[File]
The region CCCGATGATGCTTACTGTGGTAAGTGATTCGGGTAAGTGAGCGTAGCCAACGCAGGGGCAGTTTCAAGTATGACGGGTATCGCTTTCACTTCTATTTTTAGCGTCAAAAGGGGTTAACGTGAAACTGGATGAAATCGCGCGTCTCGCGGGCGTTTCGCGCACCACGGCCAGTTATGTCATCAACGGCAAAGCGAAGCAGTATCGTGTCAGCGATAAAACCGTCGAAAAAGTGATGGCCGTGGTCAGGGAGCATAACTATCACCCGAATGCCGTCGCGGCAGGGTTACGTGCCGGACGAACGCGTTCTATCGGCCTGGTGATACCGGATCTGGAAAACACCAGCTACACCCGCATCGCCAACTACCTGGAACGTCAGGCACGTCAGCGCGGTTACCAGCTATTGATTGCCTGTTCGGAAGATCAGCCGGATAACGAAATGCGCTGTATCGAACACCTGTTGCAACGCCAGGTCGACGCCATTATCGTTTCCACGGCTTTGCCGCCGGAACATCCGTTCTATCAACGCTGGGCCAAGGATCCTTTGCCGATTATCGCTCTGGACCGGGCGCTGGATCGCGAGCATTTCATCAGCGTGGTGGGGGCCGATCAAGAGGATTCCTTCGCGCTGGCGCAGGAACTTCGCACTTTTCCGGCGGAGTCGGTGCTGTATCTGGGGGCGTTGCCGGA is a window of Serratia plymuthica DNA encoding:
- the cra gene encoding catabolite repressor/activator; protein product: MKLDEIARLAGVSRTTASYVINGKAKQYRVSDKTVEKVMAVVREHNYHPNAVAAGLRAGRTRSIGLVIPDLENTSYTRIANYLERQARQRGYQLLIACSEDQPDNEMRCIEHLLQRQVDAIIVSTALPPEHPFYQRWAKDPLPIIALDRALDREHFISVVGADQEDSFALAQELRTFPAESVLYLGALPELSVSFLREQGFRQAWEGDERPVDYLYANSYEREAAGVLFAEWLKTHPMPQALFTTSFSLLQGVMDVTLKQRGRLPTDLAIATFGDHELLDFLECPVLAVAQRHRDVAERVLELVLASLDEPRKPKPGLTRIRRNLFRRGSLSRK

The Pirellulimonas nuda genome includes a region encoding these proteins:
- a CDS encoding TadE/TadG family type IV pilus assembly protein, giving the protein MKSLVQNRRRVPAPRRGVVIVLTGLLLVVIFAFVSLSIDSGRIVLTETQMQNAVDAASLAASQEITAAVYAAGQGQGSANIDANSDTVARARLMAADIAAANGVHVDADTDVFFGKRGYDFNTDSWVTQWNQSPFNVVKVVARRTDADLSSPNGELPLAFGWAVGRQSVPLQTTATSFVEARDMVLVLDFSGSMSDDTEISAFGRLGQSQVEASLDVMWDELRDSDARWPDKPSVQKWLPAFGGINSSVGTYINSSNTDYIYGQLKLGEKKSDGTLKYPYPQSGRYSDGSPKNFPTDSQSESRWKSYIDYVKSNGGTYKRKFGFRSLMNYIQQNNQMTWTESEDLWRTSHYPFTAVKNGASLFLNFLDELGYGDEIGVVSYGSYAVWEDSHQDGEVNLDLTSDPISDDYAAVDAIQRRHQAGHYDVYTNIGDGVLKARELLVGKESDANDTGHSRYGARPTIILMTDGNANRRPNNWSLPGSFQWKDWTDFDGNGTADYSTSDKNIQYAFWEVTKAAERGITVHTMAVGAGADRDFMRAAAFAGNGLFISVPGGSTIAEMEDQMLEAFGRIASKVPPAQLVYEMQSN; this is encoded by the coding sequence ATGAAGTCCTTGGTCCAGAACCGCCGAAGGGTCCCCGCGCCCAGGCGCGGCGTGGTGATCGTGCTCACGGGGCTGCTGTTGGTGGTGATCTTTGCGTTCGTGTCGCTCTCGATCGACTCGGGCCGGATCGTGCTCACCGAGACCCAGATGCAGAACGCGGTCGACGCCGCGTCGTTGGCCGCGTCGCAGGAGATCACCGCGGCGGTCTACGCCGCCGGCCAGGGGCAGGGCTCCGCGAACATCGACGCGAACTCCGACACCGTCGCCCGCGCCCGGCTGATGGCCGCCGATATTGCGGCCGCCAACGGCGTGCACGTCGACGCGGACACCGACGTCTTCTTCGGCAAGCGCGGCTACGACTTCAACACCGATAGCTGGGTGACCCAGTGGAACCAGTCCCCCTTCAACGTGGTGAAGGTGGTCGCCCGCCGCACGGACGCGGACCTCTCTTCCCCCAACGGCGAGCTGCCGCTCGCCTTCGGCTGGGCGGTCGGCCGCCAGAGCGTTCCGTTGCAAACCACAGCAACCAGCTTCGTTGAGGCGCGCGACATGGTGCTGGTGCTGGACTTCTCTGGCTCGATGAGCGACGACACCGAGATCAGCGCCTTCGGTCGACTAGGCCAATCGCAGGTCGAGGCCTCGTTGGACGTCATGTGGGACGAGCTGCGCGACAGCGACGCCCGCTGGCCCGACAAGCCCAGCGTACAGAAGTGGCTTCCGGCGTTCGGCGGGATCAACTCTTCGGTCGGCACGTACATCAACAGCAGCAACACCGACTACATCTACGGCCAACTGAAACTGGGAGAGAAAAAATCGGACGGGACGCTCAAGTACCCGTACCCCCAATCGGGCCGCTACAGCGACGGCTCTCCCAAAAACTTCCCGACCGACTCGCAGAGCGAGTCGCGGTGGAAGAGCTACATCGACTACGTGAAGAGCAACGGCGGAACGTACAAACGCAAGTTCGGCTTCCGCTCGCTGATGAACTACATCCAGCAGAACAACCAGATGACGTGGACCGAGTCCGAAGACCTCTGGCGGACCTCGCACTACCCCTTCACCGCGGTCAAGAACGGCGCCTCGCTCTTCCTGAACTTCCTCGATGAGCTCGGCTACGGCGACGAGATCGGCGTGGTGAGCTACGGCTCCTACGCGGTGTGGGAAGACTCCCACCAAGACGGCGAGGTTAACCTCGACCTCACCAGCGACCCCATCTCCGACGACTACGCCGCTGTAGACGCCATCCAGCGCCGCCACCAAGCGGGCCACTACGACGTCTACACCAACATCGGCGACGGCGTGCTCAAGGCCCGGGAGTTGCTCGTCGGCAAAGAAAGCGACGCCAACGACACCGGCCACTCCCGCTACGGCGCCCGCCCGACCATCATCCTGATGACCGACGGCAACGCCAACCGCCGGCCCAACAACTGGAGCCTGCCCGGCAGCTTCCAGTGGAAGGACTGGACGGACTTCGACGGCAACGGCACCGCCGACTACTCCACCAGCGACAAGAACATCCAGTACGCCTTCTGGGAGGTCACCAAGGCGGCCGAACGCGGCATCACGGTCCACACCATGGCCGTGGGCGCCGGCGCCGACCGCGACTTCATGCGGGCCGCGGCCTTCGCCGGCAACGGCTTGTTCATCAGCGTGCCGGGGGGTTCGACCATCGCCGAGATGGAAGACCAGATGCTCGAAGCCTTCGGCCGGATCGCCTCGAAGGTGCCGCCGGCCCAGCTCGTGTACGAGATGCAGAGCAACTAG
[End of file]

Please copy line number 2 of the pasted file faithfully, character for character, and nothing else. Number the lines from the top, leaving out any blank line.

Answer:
- the cra gene encoding catabolite repressor/activator; protein product: MKLDEIARLAGVSRTTASYVINGKAKQYRVSDKTVEKVMAVVREHNYHPNAVAAGLRAGRTRSIGLVIPDLENTSYTRIANYLERQARQRGYQLLIACSEDQPDNEMRCIEHLLQRQVDAIIVSTALPPEHPFYQRWAKDPLPIIALDRALDREHFISVVGADQEDSFALAQELRTFPAESVLYLGALPELSVSFLREQGFRQAWEGDERPVDYLYANSYEREAAGVLFAEWLKTHPMPQALFTTSFSLLQGVMDVTLKQRGRLPTDLAIATFGDHELLDFLECPVLAVAQRHRDVAERVLELVLASLDEPRKPKPGLTRIRRNLFRRGSLSRK